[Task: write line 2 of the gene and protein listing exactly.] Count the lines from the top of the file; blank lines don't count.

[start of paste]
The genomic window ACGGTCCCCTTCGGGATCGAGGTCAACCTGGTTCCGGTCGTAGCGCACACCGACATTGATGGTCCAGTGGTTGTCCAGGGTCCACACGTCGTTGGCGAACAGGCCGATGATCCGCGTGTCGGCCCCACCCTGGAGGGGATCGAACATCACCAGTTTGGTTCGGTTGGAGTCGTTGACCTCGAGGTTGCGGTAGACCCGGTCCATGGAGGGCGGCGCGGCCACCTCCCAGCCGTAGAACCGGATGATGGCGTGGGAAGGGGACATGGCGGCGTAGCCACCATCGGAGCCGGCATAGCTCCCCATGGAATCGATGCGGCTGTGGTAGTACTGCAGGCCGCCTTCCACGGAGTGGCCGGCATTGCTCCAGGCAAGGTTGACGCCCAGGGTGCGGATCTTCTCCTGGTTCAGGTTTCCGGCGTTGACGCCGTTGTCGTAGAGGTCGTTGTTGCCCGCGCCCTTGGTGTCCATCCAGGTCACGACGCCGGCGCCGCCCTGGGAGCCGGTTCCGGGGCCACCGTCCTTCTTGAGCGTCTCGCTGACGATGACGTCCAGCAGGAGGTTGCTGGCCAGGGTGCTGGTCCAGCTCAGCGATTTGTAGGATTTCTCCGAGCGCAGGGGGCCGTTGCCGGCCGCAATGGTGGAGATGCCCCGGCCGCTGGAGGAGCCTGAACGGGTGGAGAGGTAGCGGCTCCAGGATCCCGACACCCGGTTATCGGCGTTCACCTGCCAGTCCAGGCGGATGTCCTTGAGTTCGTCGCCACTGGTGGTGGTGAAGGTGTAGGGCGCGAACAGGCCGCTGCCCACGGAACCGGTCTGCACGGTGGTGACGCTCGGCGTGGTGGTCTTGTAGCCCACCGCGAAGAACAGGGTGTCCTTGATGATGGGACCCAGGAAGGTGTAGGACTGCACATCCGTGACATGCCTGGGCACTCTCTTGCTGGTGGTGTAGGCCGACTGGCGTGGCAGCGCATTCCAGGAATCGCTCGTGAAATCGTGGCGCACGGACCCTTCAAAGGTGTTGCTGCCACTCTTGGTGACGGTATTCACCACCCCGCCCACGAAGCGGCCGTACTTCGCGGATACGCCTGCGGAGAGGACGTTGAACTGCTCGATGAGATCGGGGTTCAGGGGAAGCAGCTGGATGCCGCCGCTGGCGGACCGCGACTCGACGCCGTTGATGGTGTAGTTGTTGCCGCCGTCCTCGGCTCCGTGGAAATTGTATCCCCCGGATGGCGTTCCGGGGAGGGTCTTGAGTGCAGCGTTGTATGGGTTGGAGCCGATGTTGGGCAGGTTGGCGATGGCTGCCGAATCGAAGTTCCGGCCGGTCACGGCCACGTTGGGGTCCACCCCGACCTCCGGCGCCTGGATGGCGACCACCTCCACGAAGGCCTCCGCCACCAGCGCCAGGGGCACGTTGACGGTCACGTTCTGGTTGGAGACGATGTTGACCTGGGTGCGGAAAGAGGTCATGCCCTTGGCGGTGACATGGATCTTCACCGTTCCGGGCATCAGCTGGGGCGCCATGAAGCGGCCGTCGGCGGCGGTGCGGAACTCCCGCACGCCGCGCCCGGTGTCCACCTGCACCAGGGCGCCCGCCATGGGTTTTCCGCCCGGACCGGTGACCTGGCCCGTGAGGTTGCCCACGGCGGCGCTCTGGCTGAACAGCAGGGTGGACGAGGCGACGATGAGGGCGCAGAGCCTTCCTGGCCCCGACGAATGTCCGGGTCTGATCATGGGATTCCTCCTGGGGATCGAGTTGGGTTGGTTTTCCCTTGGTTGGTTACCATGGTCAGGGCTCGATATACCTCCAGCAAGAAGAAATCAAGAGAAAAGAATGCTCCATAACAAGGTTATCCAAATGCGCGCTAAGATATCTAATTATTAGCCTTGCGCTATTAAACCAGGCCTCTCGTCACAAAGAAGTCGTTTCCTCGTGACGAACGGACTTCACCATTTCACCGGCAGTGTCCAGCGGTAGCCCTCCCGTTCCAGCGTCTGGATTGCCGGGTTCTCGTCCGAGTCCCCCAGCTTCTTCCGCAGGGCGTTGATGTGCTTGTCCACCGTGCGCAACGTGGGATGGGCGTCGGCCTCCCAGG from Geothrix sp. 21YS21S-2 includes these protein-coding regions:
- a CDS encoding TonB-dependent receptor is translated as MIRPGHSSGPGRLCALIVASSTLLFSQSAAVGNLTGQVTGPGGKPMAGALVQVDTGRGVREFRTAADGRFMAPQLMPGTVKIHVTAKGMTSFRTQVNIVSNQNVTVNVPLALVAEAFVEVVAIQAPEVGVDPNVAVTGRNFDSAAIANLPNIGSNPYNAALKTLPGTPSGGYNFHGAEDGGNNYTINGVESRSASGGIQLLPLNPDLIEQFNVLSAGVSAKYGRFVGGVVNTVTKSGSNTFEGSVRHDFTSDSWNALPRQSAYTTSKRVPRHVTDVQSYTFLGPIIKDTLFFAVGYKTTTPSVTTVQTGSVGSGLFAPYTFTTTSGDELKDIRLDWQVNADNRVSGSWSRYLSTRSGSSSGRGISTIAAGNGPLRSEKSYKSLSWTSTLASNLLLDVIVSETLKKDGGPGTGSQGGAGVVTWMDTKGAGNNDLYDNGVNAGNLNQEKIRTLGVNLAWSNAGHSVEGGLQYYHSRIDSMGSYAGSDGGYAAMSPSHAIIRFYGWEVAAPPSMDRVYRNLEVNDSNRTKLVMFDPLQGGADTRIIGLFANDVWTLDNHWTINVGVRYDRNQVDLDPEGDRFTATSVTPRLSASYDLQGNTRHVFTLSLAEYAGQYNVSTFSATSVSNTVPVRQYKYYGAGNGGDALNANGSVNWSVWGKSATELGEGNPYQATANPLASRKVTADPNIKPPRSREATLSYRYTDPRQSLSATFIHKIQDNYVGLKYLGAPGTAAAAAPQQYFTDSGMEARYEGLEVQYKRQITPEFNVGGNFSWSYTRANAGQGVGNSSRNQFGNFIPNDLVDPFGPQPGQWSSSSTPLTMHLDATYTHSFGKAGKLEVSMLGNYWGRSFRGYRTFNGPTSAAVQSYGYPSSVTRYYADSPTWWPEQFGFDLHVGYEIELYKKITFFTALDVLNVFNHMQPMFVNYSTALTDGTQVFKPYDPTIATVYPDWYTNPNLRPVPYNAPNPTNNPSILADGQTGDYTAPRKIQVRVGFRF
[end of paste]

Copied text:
- a CDS encoding TonB-dependent receptor is translated as MIRPGHSSGPGRLCALIVASSTLLFSQSAAVGNLTGQVTGPGGKPMAGALVQVDTGRGVREFRTAADGRFMAPQLMPGTVKIHVTAKGMTSFRTQVNIVSNQNVTVNVPLALVAEAFVEVVAIQAPEVGVDPNVAVTGRNFDSAAIANLPNIGSNPYNAALKTLPGTPSGGYNFHGAEDGGNNYTINGVESRSASGGIQLLPLNPDLIEQFNVLSAGVSAKYGRFVGGVVNTVTKSGSNTFEGSVRHDFTSDSWNALPRQSAYTTSKRVPRHVTDVQSYTFLGPIIKDTLFFAVGYKTTTPSVTTVQTGSVGSGLFAPYTFTTTSGDELKDIRLDWQVNADNRVSGSWSRYLSTRSGSSSGRGISTIAAGNGPLRSEKSYKSLSWTSTLASNLLLDVIVSETLKKDGGPGTGSQGGAGVVTWMDTKGAGNNDLYDNGVNAGNLNQEKIRTLGVNLAWSNAGHSVEGGLQYYHSRIDSMGSYAGSDGGYAAMSPSHAIIRFYGWEVAAPPSMDRVYRNLEVNDSNRTKLVMFDPLQGGADTRIIGLFANDVWTLDNHWTINVGVRYDRNQVDLDPEGDRFTATSVTPRLSASYDLQGNTRHVFTLSLAEYAGQYNVSTFSATSVSNTVPVRQYKYYGAGNGGDALNANGSVNWSVWGKSATELGEGNPYQATANPLASRKVTADPNIKPPRSREATLSYRYTDPRQSLSATFIHKIQDNYVGLKYLGAPGTAAAAAPQQYFTDSGMEARYEGLEVQYKRQITPEFNVGGNFSWSYTRANAGQGVGNSSRNQFGNFIPNDLVDPFGPQPGQWSSSSTPLTMHLDATYTHSFGKAGKLEVSMLGNYWGRSFRGYRTFNGPTSAAVQSYGYPSSVTRYYADSPTWWPEQFGFDLHVGYEIELYKKITFFTALDVLNVFNHMQPMFVNYSTALTDGTQVFKPYDPTIATVYPDWYTNPNLRPVPYNAPNPTNNPSILADGQTGDYTAPRKIQVRVGFRF